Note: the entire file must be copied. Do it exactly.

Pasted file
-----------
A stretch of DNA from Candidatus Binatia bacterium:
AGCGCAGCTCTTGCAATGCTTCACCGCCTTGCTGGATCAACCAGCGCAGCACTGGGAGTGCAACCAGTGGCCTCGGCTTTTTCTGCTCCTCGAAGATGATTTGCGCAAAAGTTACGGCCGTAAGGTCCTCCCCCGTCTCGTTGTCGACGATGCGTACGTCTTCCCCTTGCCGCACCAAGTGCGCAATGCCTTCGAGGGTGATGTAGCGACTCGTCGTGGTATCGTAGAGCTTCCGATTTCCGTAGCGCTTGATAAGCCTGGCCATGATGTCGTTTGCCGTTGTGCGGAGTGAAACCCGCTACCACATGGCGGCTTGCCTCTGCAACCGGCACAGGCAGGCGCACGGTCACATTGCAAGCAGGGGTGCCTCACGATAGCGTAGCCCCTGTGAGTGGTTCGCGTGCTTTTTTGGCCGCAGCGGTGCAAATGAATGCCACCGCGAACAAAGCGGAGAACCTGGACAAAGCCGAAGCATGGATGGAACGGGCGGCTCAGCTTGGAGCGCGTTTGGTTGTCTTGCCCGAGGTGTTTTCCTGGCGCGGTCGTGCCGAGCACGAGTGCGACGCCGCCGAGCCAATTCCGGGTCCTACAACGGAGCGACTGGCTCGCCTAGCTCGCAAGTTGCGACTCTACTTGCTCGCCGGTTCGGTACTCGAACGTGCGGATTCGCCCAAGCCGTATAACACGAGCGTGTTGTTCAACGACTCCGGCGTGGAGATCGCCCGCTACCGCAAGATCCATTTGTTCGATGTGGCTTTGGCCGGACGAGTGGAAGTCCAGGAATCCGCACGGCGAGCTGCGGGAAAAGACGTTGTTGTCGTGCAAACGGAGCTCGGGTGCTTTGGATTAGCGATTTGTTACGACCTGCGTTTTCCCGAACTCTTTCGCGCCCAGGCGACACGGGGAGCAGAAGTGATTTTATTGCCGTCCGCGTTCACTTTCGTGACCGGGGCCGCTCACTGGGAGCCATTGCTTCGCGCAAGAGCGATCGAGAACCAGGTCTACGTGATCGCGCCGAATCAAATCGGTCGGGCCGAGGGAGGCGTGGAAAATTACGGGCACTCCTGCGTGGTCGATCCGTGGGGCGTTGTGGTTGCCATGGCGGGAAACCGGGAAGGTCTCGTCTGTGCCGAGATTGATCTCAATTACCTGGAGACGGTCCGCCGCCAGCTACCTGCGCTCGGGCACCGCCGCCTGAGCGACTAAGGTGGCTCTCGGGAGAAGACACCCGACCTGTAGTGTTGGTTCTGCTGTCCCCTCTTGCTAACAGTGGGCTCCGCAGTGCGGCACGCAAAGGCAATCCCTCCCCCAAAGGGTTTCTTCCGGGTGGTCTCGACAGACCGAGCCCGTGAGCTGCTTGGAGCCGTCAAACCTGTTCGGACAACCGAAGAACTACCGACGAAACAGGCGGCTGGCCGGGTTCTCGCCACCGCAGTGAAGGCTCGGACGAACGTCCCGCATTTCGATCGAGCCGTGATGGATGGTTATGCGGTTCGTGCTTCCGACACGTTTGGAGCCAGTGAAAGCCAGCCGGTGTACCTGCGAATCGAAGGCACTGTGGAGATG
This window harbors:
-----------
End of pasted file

A stretch of DNA from Candidatus Binatia bacterium:
AGCGCAGCTCTTGCAATGCTTCACCGCCTTGCTGGATCAACCAGCGCAGCACTGGGAGTGCAACCAGTGGCCTCGGCTTTTTCTGCTCCTCGAAGATGATTTGCGCAAAAGTTACGGCCGTAAGGTCCTCCCCCGTCTCGTTGTCGACGATGCGTACGTCTTCCCCTTGCCGCACCAAGTGCGCAATGCCTTCGAGGGTGATGTAGCGACTCGTCGTGGTATCGTAGAGCTTCCGATTTCCGTAGCGCTTGATAAGCCTGGCCATGATGTCGTTTGCCGTTGTGCGGAGTGAAACCCGCTACCACATGGCGGCTTGCCTCTGCAACCGGCACAGGCAGGCGCACGGTCACATTGCAAGCAGGGGTGCCTCACGATAGCGTAGCCCCTGTGAGTGGTTCGCGTGCTTTTTTGGCCGCAGCGGTGCAAATGAATGCCACCGCGAACAAAGCGGAGAACCTGGACAAAGCCGAAGCATGGATGGAACGGGCGGCTCAGCTTGGAGCGCGTTTGGTTGTCTTGCCCGAGGTGTTTTCCTGGCGCGGTCGTGCCGAGCACGAGTGCGACGCCGCCGAGCCAATTCCGGGTCCTACAACGGAGCGACTGGCTCGCCTAGCTCGCAAGTTGCGACTCTACTTGCTCGCCGGTTCGGTACTCGAACGTGCGGATTCGCCCAAGCCGTATAACACGAGCGTGTTGTTCAACGACTCCGGCGTGGAGATCGCCCGCTACCGCAAGATCCATTTGTTCGATGTGGCTTTGGCCGGACGAGTGGAAGTCCAGGAATCCGCACGGCGAGCTGCGGGAAAAGACGTTGTTGTCGTGCAAACGGAGCTCGGGTGCTTTGGATTAGCGATTTGTTACGACCTGCGTTTTCCCGAACTCTTTCGCGCCCAGGCGACACGGGGAGCAGAAGTGATTTTATTGCCGTCCGCGTTCACTTTCGTGACCGGGGCCGCTCACTGGGAGCCATTGCTTCGCGCAAGAGCGATCGAGAACCAGGTCTACGTGATCGCGCCGAATCAAATCGGTCGGGCCGAGGGAGGCGTGGAAAATTACGGGCACTCCTGCGTGGTCGATCCGTGGGGCGTTGTGGTTGCCATGGCGGGAAACCGGGAAGGTCTCGTCTGTGCCGAGATTGATCTCAATTACCTGGAGACGGTCCGCCGCCAGCTACCTGCGCTCGGGCACCGCCGCCTGAGCGACTAAGGTGGCTCTCGGGAGAAGACACCCGACCTGTAGTGTTGGTTCTGCTGTCCCCTCTTGCTAACAGTGGGCTCCGCAGTGCGGCACGCAAAGGCAATCCCTCCCCCAAAGGGTTTCTTCCGGGTGGTCTCGACAGACCGAGCCCGTGAGCTGCTTGGAGCCGTCAAACCTGTTCGGACAACCGAAGAACTACCGACGAAACAGGCGGCTGGCCGGGTTCTCGCCACCGCAGTGAAGGCTCGGACGAACGTCCCGCATTTCGATCGAGCCGTGATGGATGGTTATGCGGTTCGTGCTTCCGACACGTTTGGAGCCAGTGAAAGCCAGCCGGTGTACCTGCGAATCGAAGGCACTGTGGAGATG
This window harbors: